Investment will provide safe and secure drinking water for over 42,000 people

Irish Water and Dublin City Council today marked the official start of works on the €10.5 million upgrade at the Ballyboden Water Treatment Plant. Irish Water and Guss O’Connell, the Mayor of South Dublin County Council, turned the sod at the site of the existing treatment plant this morning. The €10.5 million investment includes the construction of a covered reservoir to store 16 million litres of treated drinking water, the decommissioning of the existing open storage reservoir at the site and work to upgrade the disinfection process at the treatment plant.

This new covered reservoir is essential to safeguard the quality of the drinking water for over 42,000 customers. The existing Ballyboden site contains an open water reservoir which stores treated drinking water prior to its distribution to customers. This is one of the last remaining open service reservoirs of treated drinking water of its kind in Europe. Treated drinking water exposed to the environment presents a contamination risk to supply. Coffey Construction Ltd. are carrying out the works on behalf of Irish Water. 
Speaking at today’s sod turning, Michael Tinsley, Irish Water’s Infrastructure Portfolio Manager, said “This upgrade to the Ballyboden Water Treatment Plant is a priority project for Irish Water.  It will ensure that a secure and sustainable supply of water is provided to over 42,000 people in Dublin City, Dún Laoghaire-Rathdown and South Dublin County. Covering the reservoir will safeguard the quality of drinking water for the community and provide a long-term solution for the safe and sustainable management of the water supply. After almost 130 years serving the community, the Ballyboden Reservoir will be modernised to adequately meet current drinking water standards and the needs of future generations.”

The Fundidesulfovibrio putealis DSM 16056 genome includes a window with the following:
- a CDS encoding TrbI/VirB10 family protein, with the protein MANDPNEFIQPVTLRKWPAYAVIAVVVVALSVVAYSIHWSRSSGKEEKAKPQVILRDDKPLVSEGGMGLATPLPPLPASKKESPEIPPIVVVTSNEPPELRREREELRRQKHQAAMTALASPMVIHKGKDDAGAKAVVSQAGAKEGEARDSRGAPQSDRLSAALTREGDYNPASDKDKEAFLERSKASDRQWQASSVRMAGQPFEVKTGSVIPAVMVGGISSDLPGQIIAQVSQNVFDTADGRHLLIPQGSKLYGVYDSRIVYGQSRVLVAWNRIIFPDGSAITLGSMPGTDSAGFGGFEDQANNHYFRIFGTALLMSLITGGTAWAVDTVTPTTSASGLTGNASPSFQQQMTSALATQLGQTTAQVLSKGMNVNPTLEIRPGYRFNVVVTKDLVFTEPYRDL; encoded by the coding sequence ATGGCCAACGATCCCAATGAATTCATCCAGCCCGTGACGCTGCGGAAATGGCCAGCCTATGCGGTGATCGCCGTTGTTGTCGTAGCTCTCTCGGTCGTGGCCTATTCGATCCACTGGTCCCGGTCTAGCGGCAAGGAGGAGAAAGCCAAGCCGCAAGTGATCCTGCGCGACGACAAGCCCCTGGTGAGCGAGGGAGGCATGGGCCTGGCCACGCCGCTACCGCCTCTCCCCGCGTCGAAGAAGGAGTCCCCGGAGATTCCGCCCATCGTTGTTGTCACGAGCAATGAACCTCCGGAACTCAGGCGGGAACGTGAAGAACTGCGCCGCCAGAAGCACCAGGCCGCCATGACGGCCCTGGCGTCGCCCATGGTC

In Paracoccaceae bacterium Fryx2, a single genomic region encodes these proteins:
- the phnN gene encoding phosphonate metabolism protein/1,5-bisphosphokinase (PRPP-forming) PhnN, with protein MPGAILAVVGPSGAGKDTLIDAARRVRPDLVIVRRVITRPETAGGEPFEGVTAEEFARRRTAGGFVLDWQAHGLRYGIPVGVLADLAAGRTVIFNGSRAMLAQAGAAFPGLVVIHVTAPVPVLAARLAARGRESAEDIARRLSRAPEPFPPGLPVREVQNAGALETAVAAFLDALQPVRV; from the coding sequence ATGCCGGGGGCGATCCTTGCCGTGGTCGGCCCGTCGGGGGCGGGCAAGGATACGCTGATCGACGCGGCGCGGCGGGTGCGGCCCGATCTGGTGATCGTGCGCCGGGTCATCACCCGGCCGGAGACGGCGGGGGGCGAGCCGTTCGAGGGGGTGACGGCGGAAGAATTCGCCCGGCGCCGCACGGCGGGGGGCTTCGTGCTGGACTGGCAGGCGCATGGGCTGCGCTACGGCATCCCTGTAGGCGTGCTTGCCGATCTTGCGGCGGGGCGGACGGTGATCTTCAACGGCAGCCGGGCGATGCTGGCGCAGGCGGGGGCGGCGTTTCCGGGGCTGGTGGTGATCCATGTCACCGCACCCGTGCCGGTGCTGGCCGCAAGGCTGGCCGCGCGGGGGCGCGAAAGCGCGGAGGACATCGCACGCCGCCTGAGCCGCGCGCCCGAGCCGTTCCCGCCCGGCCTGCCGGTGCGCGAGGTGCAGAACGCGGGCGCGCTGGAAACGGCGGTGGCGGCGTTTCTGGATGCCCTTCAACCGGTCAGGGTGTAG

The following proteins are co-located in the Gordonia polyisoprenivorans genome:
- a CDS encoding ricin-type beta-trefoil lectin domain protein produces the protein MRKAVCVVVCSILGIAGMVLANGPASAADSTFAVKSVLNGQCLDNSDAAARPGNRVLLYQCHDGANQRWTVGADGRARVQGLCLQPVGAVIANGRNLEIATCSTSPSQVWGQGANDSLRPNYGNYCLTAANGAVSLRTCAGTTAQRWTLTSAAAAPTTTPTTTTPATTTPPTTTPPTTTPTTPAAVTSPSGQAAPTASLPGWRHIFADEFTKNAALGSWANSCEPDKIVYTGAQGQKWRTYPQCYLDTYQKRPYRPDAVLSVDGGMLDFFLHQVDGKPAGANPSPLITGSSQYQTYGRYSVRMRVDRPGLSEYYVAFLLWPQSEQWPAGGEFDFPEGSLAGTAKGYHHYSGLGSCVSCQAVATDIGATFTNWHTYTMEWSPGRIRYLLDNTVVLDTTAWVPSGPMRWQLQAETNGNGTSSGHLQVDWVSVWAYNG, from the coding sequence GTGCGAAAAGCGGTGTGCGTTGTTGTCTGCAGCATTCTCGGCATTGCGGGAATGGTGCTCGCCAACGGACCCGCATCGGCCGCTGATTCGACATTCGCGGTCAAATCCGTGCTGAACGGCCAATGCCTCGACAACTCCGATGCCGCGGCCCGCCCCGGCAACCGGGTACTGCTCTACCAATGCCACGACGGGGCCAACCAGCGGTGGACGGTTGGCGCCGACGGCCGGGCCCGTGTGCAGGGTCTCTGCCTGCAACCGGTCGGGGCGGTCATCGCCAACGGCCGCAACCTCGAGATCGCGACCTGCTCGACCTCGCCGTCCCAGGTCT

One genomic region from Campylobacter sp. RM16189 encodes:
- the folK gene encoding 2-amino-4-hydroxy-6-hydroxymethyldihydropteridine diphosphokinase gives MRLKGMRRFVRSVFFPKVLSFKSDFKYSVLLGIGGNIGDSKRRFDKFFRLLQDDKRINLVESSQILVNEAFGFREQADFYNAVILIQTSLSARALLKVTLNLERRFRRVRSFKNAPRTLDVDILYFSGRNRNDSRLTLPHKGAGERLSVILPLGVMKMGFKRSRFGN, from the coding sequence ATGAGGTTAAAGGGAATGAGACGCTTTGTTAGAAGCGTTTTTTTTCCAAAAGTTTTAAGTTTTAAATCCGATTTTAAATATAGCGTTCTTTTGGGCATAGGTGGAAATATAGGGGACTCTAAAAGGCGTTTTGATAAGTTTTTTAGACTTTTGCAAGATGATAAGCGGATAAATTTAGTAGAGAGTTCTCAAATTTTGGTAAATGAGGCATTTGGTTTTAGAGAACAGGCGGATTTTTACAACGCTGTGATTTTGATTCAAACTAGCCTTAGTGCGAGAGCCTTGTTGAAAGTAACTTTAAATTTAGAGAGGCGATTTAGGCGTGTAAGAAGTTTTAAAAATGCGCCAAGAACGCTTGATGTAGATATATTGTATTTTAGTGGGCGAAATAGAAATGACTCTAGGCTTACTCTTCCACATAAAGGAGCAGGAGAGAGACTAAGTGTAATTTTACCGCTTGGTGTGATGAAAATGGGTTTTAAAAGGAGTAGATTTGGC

Commenting at today’s sod-turning event Guss O’Connell, Mayor of South Dublin County Council, added “Once the project is complete, the upgraded Ballyboden Water Treatment Plant will greatly benefit the future economic and population development in Dublin City, Dún Laoghaire-Rathdown and South Dublin County. The new plant will ensure that 42,000 consumers will be provided with a water supply which is compliant with all EU and Irish drinking water standards. I look forward to returning to Ballyboden for the official opening of the upgraded plant and the scheme’s removal from the EPA’s RAL.”

Irish Water spent over €530 million on water services in 2016. Capital investment in the region of €700 million per year is needed for a sustained period of several decades to address the poor condition of Ireland’s water infrastructure. Works have been prioritised to address the most critical issues in line with commitments outlined in Irish Water’s Business Plan up to 2021. Delivery of the business plan will involve a €5.5 billion investment in capital spending on drinking water and wastewater quality and capacity and new infrastructure up to 2021 while achieving efficiencies of €1.6 billion.

For more information, please visit the Ballyboden Water Treatment Plant project page.


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